British Columbia

Federal incumbents hold onto Vancouver seats, Conservatives gain ground in the suburbs

There weren't a lot of major changes in Lower Mainland ridings on election night, though the Conservatives managed to snatch a number of seats from the Liberals in suburban ridings.

NDP Leader Jagmeet Singh wins in Burnaby South; independent Jody Wilson-Raybould keeps seat

NDP Leader Jagmeet Singh celebrates with returning MPs Peter Julian and Jenny Kwan after all three retained their seats in Monday's election. (Ben Nelms/CBC)

The Liberals and NDP held onto some key seats in Metro Vancouver on election night, while the Conservatives swept the Fraser Valley, taking back some seats lost four years ago.

The political map for the Lower Mainland turned out to be a colourful one, with blobs of orange, red and blue, plus just a hint of grey in Vancouver Granville, where former cabinet minister Jody Wilson-Raybould held onto her seat as an independent.

Overall, there were fewer changes on election night in the Lower Mainland than many other places in Canada: In 20 of 26 electoral districts, the incumbent party — or candidate, in the case of Wilson-Raybould — were leading or elected, with a few close races going late into the night.

There were, however, a few suburban areas where voters decided to switch back to the Conservative Party, following a 2015 election where the Liberals won ridings in which they historically weren't competitive.

NDP Leader Jagmeet Singh kept his seat in Burnaby South, while incumbent New Democrats Jenny Kwan, Don Davies and Peter Julian held onto theirs in the party's strongholds of Vancouver East, Vancouver Kingsway and New Westminster-Burnaby. 

The Liberals kept their seats in Vancouver Centre, Vancouver Quadra, Vancouver South, North Vancouver, West Vancouver-Sunshine Coast-Sea to Sky Country, Burnaby North-Seymour, Delta, Surrey Centre, Surrey-Newton,  Fleetwood-Port Kells and Coquitlam-Port Coquitlam.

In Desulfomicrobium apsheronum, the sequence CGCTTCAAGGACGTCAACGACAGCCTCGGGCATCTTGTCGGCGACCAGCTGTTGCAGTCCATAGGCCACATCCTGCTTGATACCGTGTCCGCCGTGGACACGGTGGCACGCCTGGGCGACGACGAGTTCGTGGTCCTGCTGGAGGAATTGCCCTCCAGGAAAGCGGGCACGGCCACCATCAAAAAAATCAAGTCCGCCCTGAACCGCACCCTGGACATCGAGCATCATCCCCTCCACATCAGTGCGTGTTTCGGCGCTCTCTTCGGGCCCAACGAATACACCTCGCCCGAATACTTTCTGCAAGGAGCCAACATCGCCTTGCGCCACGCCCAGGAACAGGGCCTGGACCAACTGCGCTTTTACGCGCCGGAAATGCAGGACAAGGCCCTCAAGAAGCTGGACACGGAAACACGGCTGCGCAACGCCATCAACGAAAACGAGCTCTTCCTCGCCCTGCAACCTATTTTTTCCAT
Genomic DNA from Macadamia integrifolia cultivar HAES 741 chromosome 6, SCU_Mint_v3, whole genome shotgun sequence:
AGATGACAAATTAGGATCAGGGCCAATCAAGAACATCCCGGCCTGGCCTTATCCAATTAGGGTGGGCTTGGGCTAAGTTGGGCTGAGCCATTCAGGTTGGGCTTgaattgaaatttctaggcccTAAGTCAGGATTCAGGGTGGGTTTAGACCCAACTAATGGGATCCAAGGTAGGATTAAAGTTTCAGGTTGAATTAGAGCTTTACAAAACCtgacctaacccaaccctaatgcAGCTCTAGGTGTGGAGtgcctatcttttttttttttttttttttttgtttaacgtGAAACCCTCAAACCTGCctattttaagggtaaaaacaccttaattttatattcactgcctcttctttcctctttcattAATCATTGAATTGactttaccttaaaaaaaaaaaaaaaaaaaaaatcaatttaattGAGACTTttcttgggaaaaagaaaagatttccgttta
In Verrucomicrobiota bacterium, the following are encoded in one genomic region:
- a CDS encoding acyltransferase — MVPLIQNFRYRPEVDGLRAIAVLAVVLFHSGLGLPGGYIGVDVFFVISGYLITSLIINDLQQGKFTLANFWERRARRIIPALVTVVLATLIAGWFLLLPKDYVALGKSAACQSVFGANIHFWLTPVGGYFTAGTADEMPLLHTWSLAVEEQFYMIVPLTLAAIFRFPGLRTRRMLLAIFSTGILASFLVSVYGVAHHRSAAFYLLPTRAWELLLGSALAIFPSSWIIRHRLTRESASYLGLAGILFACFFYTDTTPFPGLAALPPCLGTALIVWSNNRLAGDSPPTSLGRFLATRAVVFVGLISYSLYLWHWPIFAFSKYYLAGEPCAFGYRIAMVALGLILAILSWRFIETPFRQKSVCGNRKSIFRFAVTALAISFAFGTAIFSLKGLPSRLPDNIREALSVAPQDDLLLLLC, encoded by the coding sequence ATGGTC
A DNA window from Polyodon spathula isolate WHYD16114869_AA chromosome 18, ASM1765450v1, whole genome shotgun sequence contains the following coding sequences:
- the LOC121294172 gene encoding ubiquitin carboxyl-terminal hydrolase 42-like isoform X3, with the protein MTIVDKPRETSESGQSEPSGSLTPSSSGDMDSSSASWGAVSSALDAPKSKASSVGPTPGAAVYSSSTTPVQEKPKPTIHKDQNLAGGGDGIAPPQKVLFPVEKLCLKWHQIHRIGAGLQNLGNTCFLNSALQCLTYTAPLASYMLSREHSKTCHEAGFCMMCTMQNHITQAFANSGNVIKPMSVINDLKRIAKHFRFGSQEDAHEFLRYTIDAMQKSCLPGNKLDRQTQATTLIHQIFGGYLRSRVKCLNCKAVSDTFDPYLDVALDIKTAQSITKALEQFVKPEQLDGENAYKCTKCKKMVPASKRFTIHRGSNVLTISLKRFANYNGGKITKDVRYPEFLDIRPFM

Conservative incumbent Alice Wong won the riding of Richmond Centre, while the Tories stole seats from the Liberals in South Surrey-White Rock, Cloverdale-Langley City and Steveston-Richmond East, and from the NDP in Port Moody-Coquitlam.

South Surrey-White Rock's Kerry-Lynne Findlay, who will be returning to Ottawa as a Conservative MP after a four-year absence, told CBC she's optimistic despite being in opposition for the first time.

"I know how to navigate in Ottawa. I know how to speak up for B.C. and the Lower Mainland," she said. "It's important that the people who go to Ottawa from as far away as we live, that they go with passion and energy."

Wilson-Raybould, at one time the Liberal justice minister, won Vancouver Granville after a tight three-way race with her opponents in the Liberal and Conservative parties.

Conservatives sweep through Fraser Valley

Further east in the Fraser Valley, incumbent Conservatives were returned in Abbotsford, Langley-Aldergrove and Chilliwack-Hope.

The party also picked up seats from the Liberals in Mission-Matsqui-Fraser Canyon and Pitt Meadows-Maple Ridge.

Supporters of independent candidate Jody Wilson-Raybould cheer at her election night celebration. The former Liberal cabinet minister is projected to retain her seat in Vancouver Granville. (Maggie MacPherson/CBC)

Nationwide, the Liberals under Justin Trudeau held on to just enough seats in Atlantic Canada, Quebec and Ontario to secure a minority government after a tight campaign that saw the two leading parties struggle to break out of the pack.

While final ballots are still being counted in several ridings, the Liberals are expected to win 156 seats and form a minority government.

With no single party holding a majority of votes in the House of Commons, longtime Vancouver Centre Liberal Hedy Fry said co-operation will be key for her party.

"We as Liberals have to be able to work with others who share our values and, of course, those values could be things like health care, mental health, addictions as a public health issue, housing, helping the middle class and helping get children out of poverty," she told CBC.

"If we can find people who share those values, we're prepared to work with anyone."

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About the Author

Bethany Lindsay

Journalist

Bethany Lindsay has more than a decade of experience in B.C. journalism, with a focus on the courts, health and social justice issues. She has also reported on human rights and crimes against humanity in Cambodia. Questions or news tips? Get in touch at bethany.lindsay@cbc.ca or on Twitter through @bethanylindsay.

With files from Justin McElroy and Clare Hennig

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